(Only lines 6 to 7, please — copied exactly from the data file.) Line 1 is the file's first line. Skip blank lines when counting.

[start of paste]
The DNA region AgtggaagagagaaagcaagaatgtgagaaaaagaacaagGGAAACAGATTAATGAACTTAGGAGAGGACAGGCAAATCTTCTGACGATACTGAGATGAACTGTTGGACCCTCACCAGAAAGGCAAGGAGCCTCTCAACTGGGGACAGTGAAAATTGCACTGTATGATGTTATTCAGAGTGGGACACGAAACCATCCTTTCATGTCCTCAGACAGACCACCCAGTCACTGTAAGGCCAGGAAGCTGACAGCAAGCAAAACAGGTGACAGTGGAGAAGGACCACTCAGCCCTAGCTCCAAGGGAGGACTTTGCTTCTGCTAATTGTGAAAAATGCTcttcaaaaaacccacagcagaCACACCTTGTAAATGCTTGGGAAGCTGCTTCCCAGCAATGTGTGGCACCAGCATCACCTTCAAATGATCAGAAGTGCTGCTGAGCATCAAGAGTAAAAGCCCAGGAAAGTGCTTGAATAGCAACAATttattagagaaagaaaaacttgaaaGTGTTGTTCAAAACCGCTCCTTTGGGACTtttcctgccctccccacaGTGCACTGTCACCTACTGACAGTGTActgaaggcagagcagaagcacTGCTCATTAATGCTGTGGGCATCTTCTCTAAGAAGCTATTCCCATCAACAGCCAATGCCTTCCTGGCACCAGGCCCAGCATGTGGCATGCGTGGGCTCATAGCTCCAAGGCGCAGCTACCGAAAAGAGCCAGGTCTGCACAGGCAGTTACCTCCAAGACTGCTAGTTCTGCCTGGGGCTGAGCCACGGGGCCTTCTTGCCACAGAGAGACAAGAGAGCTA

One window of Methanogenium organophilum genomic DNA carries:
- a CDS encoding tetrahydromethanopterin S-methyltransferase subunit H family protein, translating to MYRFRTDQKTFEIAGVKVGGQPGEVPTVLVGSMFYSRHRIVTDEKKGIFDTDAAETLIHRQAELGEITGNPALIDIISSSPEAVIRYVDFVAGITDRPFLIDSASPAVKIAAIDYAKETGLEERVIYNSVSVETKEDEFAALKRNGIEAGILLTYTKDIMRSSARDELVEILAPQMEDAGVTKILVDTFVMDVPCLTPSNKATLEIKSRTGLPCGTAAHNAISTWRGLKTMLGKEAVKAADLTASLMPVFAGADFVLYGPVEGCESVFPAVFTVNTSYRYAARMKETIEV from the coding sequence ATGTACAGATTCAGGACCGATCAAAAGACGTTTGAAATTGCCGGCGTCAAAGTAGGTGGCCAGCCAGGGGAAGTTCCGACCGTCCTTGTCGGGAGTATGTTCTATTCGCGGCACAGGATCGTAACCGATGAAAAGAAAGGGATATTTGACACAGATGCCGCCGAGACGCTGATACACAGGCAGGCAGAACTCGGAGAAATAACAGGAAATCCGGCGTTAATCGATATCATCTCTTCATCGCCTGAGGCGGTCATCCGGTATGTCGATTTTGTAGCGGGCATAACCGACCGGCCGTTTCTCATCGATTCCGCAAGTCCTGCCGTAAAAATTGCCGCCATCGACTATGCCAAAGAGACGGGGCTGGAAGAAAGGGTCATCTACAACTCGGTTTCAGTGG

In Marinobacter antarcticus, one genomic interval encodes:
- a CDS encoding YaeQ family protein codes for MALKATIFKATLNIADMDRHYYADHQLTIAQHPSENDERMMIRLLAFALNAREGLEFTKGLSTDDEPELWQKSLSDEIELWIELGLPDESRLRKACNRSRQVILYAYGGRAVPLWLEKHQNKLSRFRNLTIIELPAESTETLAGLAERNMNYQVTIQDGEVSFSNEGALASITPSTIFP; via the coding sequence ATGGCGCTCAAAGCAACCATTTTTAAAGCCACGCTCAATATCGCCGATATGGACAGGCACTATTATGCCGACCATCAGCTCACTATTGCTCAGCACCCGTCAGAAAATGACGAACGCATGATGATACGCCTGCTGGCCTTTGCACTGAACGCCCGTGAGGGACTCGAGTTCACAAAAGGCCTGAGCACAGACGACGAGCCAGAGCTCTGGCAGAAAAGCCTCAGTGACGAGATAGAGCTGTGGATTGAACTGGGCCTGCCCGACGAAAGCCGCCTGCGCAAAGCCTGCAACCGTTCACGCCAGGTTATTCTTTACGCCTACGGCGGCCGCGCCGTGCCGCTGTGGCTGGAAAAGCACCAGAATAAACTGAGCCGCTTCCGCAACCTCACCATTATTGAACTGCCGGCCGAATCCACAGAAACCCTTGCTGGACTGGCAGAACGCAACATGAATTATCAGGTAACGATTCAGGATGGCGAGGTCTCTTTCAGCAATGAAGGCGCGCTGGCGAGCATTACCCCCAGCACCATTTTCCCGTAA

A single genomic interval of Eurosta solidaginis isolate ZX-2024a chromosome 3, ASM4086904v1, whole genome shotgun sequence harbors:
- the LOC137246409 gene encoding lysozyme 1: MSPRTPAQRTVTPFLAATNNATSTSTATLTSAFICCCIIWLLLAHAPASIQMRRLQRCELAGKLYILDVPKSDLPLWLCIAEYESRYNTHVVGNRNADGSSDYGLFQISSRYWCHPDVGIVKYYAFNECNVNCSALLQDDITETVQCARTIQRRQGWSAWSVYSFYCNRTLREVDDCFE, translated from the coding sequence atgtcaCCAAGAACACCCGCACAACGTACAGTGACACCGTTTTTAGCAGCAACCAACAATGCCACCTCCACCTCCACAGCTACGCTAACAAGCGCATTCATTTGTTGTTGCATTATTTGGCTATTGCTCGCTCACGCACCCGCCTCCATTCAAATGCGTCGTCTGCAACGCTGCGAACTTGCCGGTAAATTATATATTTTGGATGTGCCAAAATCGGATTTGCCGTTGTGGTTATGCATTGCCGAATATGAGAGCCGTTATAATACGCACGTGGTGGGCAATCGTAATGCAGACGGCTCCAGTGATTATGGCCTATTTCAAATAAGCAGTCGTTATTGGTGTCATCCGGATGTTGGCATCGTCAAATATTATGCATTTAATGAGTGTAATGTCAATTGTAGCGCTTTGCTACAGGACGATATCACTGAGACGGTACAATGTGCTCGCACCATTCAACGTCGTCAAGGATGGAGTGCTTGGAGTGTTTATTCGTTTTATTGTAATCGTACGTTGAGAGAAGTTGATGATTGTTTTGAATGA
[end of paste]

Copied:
A single genomic interval of Eurosta solidaginis isolate ZX-2024a chromosome 3, ASM4086904v1, whole genome shotgun sequence harbors:
- the LOC137246409 gene encoding lysozyme 1: MSPRTPAQRTVTPFLAATNNATSTSTATLTSAFICCCIIWLLLAHAPASIQMRRLQRCELAGKLYILDVPKSDLPLWLCIAEYESRYNTHVVGNRNADGSSDYGLFQISSRYWCHPDVGIVKYYAFNECNVNCSALLQDDITETVQCARTIQRRQGWSAWSVYSFYCNRTLREVDDCFE, translated from the coding sequence atgtcaCCAAGAACACCCGCACAACGTACAGTGACACCGTTTTTAGCAGCAACCAACAATGCCACCTCCACCTCCACAGCTACGCTAACAAGCGCATTCATTTGTTGTTGCATTATTTGGCTATTGCTCGCTCACGCACCCGCCTCCATTCAAATGCGTCGTCTGCAACGCTGCGAACTTGCCGGTAAATTATATATTTTGGATGTGCCAAAATCGGATTTGCCGTTGTGGTTATGCATTGCCGAATATGAGAGCCGTTATAATACGCACGTGGTGGGCAATCGTAATGCAGACGGCTCCAGTGATTATGGCCTATTTCAAATAAGCAGTCGTTATTGGTGTCATCCGGATGTTGGCATCGTCAAATATTATGCATTTAATGAGTGTAATGTCAATTGTAGCGCTTTGCTACAGGACGATATCACTGAGACGGTACAATGTGCTCGCACCATTCAACGTCGTCAAGGATGGAGTGCTTGGAGTGTTTATTCGTTTTATTGTAATCGTACGTTGAGAGAAGTTGATGATTGTTTTGAATGA